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Windows xp for dummies - Rahbone A.

Rahbone A. Windows xp for dummies - Hungry minds , 2001. - 430 p.
ISBN: 0-7645-0893-8
Download (direct link): microsoftwind2001.pdf
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Chapter 10: Your Desktop, Start Button, and Taskbar (And Programs)
Keeping your icons straight
Don't be confused by a program's icon on your desktop and a program's button on the taskbar along the bottom of your screen. They're two different things. The button at the bottom of the screen stands for a program that has already been loaded into the computer's memory. It's already running, ready for immediate action. The icon on your desktop or in Windows XP Explorer stands for a program that is sitting on the computer's hard disk waiting to be loaded.
If you mistakenly click the icon in Windows Explorer or on the desktop rather than the button
on the taskbar at the bottom of the screen, you load a second copy of that program. Two versions of the program are loaded: one running as a window, and the other running as a taskbar button waiting to be turned back into a window.
Running two versions of a program can cause confusion — especially if you start entering stuff into both versions of the same program. You won't know which window has the right version! Check out "The Way-Cool Taskbar," later in this chapter, for more taskbar information.
Uh, what's the difference between a shortcut and the actual program?
JfJ An icon for a file, folder, or program looks pretty much like a shortcut, 3^ except the shortcut has a little arrow wedged in its lower reaches. And double-clicking a shortcut and double-clicking an icon do pretty much the same thing: start a program or load a file or folder.
But a shortcut is only a servant of sorts. When you double-click the shortcut, it runs over to the program, file, or folder that the shortcut represents and kick-starts that program, file, or folder into action.
You could do the same thing yourself by rummaging through your computer’s folders, finding the program, file, or folder you’re after, and personally double-clicking its icon to bring it to life. But it’s often more convenient to create a shortcut so that you don’t have to rummage so much.
A If you delete a shortcut — the icon with the little arrow — you’re not doing any real harm. You’re just firing the servant that fetched things for you, probably creating more work for yourself in the process.
A If you accidentally delete a shortcut, you can pull it out of the Recycle Bin, just like anything else that’s deleted in Windows XP.
Chapter 10: Your Desktop, Start Button, and Taskbar (And Programs)
Figure 10-5:
Click Stand By to temporarily put the
computer to sleep, click Turn Off to turn off your computer, or click Restart to make Windows XP shut down and come back to life.
Shutting down Windows XP
Although the big argument used to be about saturated and unsaturated fats, today’s generation has found a new source of disagreement: Should a computer be left on all the time or turned off at the end of the day? Both camps have decent arguments, and there’s no real answer (except that you should always turn off your monitor when you won’t be using it for a half hour or so).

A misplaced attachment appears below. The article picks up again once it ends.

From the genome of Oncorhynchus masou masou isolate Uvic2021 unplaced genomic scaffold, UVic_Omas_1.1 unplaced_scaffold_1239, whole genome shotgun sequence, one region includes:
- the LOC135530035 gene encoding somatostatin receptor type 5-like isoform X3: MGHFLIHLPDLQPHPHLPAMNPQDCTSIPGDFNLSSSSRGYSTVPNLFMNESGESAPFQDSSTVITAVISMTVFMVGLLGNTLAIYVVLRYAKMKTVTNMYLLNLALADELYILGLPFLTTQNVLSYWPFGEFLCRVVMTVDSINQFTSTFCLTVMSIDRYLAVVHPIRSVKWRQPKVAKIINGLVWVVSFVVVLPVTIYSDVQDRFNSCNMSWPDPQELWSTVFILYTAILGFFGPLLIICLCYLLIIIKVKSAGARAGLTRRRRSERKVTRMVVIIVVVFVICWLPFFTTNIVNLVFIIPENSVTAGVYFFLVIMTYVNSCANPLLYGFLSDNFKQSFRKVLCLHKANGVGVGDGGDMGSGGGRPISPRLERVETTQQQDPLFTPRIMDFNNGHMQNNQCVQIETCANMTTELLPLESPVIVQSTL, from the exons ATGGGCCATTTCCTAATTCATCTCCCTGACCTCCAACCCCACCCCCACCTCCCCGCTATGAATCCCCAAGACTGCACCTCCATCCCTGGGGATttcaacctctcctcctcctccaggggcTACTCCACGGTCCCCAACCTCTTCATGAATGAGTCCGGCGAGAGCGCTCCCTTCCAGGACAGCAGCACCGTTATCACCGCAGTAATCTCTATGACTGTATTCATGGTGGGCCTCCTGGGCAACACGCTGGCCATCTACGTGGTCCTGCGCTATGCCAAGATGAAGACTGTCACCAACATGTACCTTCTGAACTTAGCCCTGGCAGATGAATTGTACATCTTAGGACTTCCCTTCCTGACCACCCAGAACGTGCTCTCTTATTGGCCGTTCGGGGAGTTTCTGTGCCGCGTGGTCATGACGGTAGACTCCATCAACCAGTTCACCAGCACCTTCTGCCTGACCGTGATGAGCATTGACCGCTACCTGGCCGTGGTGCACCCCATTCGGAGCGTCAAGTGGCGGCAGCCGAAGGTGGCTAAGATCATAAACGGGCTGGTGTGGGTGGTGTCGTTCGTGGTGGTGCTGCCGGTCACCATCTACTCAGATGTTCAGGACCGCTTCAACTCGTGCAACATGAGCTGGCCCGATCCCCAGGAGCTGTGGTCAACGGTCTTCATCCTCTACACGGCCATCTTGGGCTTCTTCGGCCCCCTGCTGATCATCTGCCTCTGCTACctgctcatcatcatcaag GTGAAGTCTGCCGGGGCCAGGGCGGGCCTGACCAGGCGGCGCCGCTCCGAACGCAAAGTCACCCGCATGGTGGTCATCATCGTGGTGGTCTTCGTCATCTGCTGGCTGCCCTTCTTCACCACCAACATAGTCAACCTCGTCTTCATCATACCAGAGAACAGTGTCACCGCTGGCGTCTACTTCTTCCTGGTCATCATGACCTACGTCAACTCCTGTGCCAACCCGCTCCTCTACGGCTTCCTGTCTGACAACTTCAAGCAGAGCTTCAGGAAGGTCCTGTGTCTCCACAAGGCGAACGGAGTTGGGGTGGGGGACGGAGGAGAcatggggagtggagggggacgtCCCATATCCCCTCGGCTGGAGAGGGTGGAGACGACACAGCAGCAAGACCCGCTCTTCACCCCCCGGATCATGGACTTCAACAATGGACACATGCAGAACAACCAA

However, if you decide to turn off your computer, don’t just head for the off switch. First, tell Windows XP about your plans. To do that, click the Start button, choose the Turn Off Computer command, and ponder the choices Windows XP places on-screen, as shown in Figure 10-5:
Turn Off Computer
Stand By: Save your work before choosing this option; Windows XP doesn’t save your work automatically. Instead, it lets your computer doze for a bit to save power, but the computer wakes up at the touch of a button.
Turn Off: Clicking here tells Windows XP to put away all your programs and to make sure that you’ve saved all your important files. Then it turns off your computer and most of the newer monitors. Poof! Use this option when you’re done computing for the day. (If your monitor
Chapter 10: Your Desktop, Start Button, and Taskbar (And Programs)
doesn’t turn off automatically, you’ll have to push its power button yourself.)
Restart: Here, Windows saves your work and prepares your computer to be shut off. However, it then restarts your computer. Use this option when installing new software, changing settings, or trying to stop Windows XP from doing something awfully weird.
Hibernate: Only offered on some computers, this option works much like Shut Down. It saves your work and turns off your computer. However, when turned on again, your computer presents your desktop just as you left it: Open programs and windows appear in the same place. Putting your computer into hibernation mode is not as safe as shutting it down. (Don’t see the Hibernate feature? Hold down Shift, and it will replace the Standby button.)
A The Hibernate command takes all of your currently open information and writes it to the hard drive in one big chunk. Then, to recreate your desktop, it reads that big chunk and places it back on your desktop.
A Don’t ever turn off your computer unless you’ve chosen the Turn Off command from the Start button. Windows XP needs to prepare itself for the shutdown, or it may accidentally eat some of your important information — as well as the information of anybody else using the computer at the time.
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